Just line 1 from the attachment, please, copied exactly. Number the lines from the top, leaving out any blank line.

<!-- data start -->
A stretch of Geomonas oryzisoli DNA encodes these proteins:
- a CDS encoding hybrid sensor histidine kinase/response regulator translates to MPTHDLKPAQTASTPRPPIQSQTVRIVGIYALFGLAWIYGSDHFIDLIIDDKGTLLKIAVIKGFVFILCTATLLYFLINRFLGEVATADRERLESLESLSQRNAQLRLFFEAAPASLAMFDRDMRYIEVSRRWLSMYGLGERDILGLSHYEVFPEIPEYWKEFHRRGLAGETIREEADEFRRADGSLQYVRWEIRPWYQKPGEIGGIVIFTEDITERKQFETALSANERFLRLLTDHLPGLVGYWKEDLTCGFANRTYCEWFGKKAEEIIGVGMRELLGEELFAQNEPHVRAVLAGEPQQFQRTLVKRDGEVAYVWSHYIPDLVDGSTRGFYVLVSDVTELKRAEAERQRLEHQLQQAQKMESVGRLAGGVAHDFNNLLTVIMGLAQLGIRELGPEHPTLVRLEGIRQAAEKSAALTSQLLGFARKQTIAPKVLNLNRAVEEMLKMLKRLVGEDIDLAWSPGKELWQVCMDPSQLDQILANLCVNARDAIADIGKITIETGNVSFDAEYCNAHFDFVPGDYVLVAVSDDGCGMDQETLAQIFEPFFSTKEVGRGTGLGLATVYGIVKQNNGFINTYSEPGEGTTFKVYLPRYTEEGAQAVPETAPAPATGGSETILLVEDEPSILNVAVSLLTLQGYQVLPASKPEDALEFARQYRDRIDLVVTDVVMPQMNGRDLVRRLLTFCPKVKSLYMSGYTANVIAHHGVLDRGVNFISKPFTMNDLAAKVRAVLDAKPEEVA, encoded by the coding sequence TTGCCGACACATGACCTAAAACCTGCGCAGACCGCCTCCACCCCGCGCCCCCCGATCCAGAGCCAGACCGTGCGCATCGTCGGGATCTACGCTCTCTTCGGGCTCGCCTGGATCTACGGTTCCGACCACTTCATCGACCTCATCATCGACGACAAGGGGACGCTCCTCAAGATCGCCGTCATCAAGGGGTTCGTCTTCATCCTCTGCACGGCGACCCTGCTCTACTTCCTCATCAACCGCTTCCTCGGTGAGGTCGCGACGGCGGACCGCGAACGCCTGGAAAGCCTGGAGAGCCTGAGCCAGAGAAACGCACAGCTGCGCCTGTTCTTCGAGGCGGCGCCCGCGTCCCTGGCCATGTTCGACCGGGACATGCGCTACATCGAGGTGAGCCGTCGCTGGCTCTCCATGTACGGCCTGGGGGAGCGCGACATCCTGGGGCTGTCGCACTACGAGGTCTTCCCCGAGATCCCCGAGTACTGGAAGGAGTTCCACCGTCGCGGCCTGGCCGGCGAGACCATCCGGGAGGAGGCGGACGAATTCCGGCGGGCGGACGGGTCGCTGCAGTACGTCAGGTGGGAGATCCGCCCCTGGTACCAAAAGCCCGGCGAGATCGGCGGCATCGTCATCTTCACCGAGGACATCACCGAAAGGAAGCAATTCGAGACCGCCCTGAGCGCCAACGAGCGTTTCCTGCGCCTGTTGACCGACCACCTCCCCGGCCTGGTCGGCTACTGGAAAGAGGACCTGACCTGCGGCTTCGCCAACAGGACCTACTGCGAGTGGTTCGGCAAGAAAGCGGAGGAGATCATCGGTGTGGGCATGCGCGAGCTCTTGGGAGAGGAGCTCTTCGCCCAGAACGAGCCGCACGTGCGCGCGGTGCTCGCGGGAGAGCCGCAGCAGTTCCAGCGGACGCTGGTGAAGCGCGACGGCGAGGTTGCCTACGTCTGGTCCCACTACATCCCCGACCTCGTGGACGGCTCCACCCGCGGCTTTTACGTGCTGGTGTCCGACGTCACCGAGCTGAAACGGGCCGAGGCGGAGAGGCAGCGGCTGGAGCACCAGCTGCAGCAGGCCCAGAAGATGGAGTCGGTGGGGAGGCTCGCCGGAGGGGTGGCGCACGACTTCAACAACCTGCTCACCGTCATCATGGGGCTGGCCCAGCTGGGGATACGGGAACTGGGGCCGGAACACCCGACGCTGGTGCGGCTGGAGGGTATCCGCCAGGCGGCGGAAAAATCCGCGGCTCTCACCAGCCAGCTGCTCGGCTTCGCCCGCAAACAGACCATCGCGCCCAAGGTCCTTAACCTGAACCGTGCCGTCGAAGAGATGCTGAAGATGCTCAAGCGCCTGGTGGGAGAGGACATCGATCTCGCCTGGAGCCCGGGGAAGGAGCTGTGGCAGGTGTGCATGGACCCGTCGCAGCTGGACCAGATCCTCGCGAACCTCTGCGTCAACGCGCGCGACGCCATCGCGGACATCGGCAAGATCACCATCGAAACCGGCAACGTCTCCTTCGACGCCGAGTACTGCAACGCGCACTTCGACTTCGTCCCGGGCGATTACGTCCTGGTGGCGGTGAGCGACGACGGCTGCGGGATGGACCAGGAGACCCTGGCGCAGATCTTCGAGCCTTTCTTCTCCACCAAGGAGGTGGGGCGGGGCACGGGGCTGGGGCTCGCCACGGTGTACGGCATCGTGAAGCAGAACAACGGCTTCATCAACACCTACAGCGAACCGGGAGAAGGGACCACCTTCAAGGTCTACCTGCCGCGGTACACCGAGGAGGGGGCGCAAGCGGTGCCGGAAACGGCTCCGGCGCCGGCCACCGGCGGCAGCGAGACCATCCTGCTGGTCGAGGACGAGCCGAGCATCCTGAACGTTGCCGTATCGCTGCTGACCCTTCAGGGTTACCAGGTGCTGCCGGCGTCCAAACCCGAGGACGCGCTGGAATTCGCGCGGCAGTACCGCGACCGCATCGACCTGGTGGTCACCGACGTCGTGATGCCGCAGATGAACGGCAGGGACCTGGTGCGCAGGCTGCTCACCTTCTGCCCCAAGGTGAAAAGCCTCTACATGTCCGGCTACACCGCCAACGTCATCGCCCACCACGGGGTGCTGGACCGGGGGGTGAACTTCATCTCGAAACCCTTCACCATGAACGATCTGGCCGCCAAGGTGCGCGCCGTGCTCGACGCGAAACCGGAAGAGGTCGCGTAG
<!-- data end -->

A stretch of Geomonas oryzisoli DNA encodes these proteins: